State Of Emergency.

State Of Emergency.

Some folks didn't fancy being long into a weekend that will feature more headlines documenting new cases of the coronavirus and, in all likelihood, more deaths. Looming large on the horizon is the reopening of mainland markets in China, where shares are almost sure to plunge, especially after Friday's rout on Wall Street. On Friday afternoon, the US declared a public health emergency mandating quarantines for anyone traveling from the epicenter of the outbreak in China. Trump suspended entry i
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3 thoughts on “State Of Emergency.

  1. Me, me, me!

    Seriously, if Chinese markets take a header, the valuation gaps between Chinese and US stocks will be extreme, and China has husbanded more stimulus ammo than the US has, so …

    Yes, nCov will whack economic growth – mightyly, I’d think – but not permanently.

  2. I’m with jyl above.

    Because the death rate (yes, suspect, I know) is only growing linearly, I’m becoming less alarmed, and now somewhat optimistic that China will (a) have the outbreak under control and/or (b) the disease won’t be as devastating as originally feared. I had suspected Thailand to experience an exponential infection rate, and a serious death rate, but as of now (Friday evening) it seems that even they have things under control. So far, it’s a blessing.

  3. HKU’s statistical model (re-released today in the lancet), now estimates 75K cases in Wuhan compared with 3200 confirmed cases in latest update. So a factor of 20+ for statistical estimate of “now” vs. data-based, where data-based (suspected and confirmed) is limited by test resources and/or hospital access, admittance, and enumeration. Wuhan is of course leading the rest of the major metros and it’s not known how effective the combination of lockdowns and self-imposed mobility restrictions will be in preventing a similar disconnect of measured vs. reality in other metros. Given the recent confirmation of asymptomatic transmission, I doubt this epidemic is linear anywhere (we’re just near 0 on the x-axis of that exponential graph in most countries) and will ultimately be limited only by vaccination.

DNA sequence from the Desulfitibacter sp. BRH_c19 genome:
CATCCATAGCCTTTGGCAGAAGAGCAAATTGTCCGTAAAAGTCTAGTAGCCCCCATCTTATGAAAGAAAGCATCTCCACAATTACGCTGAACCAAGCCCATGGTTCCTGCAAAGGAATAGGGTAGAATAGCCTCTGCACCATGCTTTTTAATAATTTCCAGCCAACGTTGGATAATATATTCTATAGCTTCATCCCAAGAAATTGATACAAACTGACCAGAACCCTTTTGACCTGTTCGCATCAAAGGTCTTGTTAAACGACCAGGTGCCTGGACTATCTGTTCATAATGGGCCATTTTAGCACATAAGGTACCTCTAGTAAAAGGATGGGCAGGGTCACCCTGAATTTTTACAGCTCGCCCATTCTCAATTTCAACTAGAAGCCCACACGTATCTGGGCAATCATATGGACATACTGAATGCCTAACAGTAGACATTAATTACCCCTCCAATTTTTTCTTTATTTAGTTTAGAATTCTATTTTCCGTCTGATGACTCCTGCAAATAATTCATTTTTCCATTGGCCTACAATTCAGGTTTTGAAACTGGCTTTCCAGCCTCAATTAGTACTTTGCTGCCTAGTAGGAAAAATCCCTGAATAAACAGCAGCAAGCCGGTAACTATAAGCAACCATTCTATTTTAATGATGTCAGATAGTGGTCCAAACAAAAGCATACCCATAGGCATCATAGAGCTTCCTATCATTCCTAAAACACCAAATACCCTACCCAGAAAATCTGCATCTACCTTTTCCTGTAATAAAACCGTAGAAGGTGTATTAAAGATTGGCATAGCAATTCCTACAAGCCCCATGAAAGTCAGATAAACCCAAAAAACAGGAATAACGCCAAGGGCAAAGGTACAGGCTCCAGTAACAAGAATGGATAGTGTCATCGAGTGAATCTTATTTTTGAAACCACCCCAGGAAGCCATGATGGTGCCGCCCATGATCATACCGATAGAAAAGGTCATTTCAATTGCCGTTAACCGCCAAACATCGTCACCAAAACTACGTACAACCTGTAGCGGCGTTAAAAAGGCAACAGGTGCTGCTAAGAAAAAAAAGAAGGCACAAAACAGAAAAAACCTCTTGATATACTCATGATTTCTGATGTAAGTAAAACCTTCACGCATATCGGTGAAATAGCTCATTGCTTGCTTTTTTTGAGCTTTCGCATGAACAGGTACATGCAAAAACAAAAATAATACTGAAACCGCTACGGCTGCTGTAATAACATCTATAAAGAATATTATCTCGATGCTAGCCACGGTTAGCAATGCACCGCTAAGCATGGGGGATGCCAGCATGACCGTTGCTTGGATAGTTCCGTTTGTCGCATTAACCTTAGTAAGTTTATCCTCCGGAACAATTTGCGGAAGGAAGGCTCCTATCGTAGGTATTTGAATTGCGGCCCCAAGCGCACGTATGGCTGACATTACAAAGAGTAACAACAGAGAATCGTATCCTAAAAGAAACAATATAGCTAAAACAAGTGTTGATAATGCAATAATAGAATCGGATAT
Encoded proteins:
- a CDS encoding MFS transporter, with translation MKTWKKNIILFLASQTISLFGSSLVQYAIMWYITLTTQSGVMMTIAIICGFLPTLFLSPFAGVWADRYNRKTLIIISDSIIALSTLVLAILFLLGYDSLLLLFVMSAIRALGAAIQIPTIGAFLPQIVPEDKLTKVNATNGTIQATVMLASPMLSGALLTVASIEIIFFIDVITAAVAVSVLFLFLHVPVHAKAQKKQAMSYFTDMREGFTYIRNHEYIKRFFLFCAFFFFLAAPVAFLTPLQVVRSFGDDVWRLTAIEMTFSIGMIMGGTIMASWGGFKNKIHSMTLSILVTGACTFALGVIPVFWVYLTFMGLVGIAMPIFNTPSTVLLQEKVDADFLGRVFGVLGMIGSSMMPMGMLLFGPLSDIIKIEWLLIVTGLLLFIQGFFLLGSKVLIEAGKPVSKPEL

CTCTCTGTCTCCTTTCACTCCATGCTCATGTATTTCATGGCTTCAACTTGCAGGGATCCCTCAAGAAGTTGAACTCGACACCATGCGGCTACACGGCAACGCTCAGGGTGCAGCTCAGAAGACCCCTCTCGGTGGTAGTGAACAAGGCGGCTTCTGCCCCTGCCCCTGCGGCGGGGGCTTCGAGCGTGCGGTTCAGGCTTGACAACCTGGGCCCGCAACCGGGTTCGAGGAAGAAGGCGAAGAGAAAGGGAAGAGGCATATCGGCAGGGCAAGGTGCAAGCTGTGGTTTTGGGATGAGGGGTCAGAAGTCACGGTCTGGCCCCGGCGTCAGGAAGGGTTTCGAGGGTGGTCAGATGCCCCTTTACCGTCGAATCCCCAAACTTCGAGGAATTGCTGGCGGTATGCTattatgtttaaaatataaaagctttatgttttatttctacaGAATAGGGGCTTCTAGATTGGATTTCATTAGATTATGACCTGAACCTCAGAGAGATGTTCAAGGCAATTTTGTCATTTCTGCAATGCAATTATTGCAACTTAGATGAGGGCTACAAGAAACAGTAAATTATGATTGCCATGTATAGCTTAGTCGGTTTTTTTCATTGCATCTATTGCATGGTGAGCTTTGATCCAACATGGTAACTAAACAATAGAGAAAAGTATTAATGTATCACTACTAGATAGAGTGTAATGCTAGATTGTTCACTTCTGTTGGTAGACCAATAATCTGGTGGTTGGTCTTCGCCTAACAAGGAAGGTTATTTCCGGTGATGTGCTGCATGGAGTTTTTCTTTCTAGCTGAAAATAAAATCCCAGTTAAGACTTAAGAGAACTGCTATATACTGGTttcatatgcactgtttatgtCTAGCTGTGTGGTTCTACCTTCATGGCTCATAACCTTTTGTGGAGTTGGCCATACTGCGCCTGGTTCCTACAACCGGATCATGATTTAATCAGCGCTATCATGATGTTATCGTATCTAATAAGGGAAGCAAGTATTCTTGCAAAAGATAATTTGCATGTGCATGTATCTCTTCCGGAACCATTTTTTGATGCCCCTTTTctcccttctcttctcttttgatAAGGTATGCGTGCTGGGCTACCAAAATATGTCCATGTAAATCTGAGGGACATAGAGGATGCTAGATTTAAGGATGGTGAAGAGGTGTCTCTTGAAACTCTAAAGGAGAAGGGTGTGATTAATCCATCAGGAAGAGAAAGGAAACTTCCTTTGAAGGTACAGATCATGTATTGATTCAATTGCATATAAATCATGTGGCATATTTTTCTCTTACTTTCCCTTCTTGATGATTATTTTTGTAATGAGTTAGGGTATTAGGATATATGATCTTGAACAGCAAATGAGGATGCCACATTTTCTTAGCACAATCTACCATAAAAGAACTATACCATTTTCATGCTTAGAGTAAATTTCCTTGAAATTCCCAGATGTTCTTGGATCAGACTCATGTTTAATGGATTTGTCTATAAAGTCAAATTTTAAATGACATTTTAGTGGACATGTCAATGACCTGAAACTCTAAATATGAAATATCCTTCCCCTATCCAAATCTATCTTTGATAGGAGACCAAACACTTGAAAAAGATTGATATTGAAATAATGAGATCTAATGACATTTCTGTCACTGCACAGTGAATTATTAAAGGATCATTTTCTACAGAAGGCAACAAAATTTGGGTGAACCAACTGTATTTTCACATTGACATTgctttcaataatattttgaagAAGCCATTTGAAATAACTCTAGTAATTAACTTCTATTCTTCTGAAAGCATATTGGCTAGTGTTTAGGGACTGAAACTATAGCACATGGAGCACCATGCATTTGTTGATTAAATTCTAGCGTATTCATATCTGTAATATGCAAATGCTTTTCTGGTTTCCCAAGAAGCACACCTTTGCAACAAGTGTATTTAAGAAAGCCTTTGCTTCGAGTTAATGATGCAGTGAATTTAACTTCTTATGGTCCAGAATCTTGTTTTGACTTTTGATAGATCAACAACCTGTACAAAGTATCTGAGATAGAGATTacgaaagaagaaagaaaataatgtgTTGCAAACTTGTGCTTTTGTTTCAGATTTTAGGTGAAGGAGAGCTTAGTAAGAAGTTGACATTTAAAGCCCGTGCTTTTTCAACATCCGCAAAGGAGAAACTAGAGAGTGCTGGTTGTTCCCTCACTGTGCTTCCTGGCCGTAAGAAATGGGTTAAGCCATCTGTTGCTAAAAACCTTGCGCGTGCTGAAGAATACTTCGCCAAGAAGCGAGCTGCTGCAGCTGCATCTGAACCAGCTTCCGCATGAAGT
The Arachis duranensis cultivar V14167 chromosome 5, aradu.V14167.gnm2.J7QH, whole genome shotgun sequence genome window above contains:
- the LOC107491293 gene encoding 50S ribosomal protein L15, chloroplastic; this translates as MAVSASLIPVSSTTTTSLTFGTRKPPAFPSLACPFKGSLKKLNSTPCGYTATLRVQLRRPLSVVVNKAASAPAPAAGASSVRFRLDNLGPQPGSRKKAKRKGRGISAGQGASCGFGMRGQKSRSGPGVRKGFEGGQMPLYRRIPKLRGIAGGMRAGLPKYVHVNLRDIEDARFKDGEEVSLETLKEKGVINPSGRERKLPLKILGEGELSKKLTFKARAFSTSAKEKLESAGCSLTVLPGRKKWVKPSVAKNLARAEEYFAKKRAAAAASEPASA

If the various mobility restrictions really do cause this to die out (would be nice), we should see evidence in China fairly soon I suppose. But if China really is only measuring <10% of the actual cases in the populace, I would be initially skeptical of using confirmed cases to judge any apparent inflection point.

    One could assume the statistical model is crap, I suppose, but I think believing the official numbers are close to reality is likely the worse assumption.

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